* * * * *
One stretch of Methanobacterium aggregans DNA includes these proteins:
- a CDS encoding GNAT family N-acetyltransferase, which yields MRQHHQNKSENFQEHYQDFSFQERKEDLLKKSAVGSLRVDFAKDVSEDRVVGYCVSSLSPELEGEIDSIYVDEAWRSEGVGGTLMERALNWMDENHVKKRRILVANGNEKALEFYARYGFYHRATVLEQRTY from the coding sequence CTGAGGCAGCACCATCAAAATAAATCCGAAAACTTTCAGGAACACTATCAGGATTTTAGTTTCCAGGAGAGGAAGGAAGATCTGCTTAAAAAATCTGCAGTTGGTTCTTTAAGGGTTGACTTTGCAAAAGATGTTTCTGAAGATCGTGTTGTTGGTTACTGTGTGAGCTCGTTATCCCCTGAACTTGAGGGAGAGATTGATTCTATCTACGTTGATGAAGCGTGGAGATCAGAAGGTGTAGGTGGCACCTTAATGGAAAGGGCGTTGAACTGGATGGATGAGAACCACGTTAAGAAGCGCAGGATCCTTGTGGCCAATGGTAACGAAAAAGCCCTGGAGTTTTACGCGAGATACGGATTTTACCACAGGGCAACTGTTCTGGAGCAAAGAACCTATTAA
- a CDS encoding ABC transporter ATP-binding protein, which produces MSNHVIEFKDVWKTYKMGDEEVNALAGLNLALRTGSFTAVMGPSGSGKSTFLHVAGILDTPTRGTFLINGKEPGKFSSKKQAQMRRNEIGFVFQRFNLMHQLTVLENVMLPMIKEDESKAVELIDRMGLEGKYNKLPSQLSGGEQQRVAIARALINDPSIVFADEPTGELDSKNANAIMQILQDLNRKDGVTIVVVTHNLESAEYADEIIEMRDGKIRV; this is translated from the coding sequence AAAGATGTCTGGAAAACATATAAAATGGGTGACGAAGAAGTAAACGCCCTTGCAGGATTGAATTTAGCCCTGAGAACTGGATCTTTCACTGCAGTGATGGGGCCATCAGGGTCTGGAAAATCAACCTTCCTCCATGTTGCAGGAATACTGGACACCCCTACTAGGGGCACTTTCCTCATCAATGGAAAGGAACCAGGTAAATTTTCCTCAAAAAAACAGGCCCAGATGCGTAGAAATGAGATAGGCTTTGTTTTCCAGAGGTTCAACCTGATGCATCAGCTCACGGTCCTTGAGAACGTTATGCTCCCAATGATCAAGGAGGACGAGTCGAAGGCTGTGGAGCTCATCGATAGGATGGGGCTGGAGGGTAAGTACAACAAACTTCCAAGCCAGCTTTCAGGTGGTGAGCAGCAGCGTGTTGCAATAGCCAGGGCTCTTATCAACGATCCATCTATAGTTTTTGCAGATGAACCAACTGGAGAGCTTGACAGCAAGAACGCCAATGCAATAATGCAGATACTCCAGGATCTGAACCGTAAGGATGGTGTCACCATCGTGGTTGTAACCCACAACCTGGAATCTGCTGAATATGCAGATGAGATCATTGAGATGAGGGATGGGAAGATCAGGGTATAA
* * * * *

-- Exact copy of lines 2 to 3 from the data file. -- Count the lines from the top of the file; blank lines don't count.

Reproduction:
- a CDS encoding GNAT family N-acetyltransferase, which yields MRQHHQNKSENFQEHYQDFSFQERKEDLLKKSAVGSLRVDFAKDVSEDRVVGYCVSSLSPELEGEIDSIYVDEAWRSEGVGGTLMERALNWMDENHVKKRRILVANGNEKALEFYARYGFYHRATVLEQRTY from the coding sequence CTGAGGCAGCACCATCAAAATAAATCCGAAAACTTTCAGGAACACTATCAGGATTTTAGTTTCCAGGAGAGGAAGGAAGATCTGCTTAAAAAATCTGCAGTTGGTTCTTTAAGGGTTGACTTTGCAAAAGATGTTTCTGAAGATCGTGTTGTTGGTTACTGTGTGAGCTCGTTATCCCCTGAACTTGAGGGAGAGATTGATTCTATCTACGTTGATGAAGCGTGGAGATCAGAAGGTGTAGGTGGCACCTTAATGGAAAGGGCGTTGAACTGGATGGATGAGAACCACGTTAAGAAGCGCAGGATCCTTGTGGCCAATGGTAACGAAAAAGCCCTGGAGTTTTACGCGAGATACGGATTTTACCACAGGGCAACTGTTCTGGAGCAAAGAACCTATTAA
- a CDS encoding ABC transporter ATP-binding protein, which produces MSNHVIEFKDVWKTYKMGDEEVNALAGLNLALRTGSFTAVMGPSGSGKSTFLHVAGILDTPTRGTFLINGKEPGKFSSKKQAQMRRNEIGFVFQRFNLMHQLTVLENVMLPMIKEDESKAVELIDRMGLEGKYNKLPSQLSGGEQQRVAIARALINDPSIVFADEPTGELDSKNANAIMQILQDLNRKDGVTIVVVTHNLESAEYADEIIEMRDGKIRV; this is translated from the coding sequence AAAGATGTCTGGAAAACATATAAAATGGGTGACGAAGAAGTAAACGCCCTTGCAGGATTGAATTTAGCCCTGAGAACTGGATCTTTCACTGCAGTGATGGGGCCATCAGGGTCTGGAAAATCAACCTTCCTCCATGTTGCAGGAATACTGGACACCCCTACTAGGGGCACTTTCCTCATCAATGGAAAGGAACCAGGTAAATTTTCCTCAAAAAAACAGGCCCAGATGCGTAGAAATGAGATAGGCTTTGTTTTCCAGAGGTTCAACCTGATGCATCAGCTCACGGTCCTTGAGAACGTTATGCTCCCAATGATCAAGGAGGACGAGTCGAAGGCTGTGGAGCTCATCGATAGGATGGGGCTGGAGGGTAAGTACAACAAACTTCCAAGCCAGCTTTCAGGTGGTGAGCAGCAGCGTGTTGCAATAGCCAGGGCTCTTATCAACGATCCATCTATAGTTTTTGCAGATGAACCAACTGGAGAGCTTGACAGCAAGAACGCCAATGCAATAATGCAGATACTCCAGGATCTGAACCGTAAGGATGGTGTCACCATCGTGGTTGTAACCCACAACCTGGAATCTGCTGAATATGCAGATGAGATCATTGAGATGAGGGATGGGAAGATCAGGGTATAA